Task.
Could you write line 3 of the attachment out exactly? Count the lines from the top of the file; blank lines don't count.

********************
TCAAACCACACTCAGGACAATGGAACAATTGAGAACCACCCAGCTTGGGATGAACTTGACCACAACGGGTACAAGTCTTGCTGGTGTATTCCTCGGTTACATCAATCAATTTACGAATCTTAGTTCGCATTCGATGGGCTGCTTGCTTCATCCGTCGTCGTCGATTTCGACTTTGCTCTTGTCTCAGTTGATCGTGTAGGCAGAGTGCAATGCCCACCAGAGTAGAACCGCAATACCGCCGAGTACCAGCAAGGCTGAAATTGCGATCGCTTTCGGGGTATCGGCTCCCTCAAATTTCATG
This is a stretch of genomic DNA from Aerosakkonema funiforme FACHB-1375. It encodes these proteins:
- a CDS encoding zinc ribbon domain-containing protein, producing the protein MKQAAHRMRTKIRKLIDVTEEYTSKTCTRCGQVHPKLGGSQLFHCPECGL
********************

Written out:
- a CDS encoding zinc ribbon domain-containing protein, producing the protein MKQAAHRMRTKIRKLIDVTEEYTSKTCTRCGQVHPKLGGSQLFHCPECGL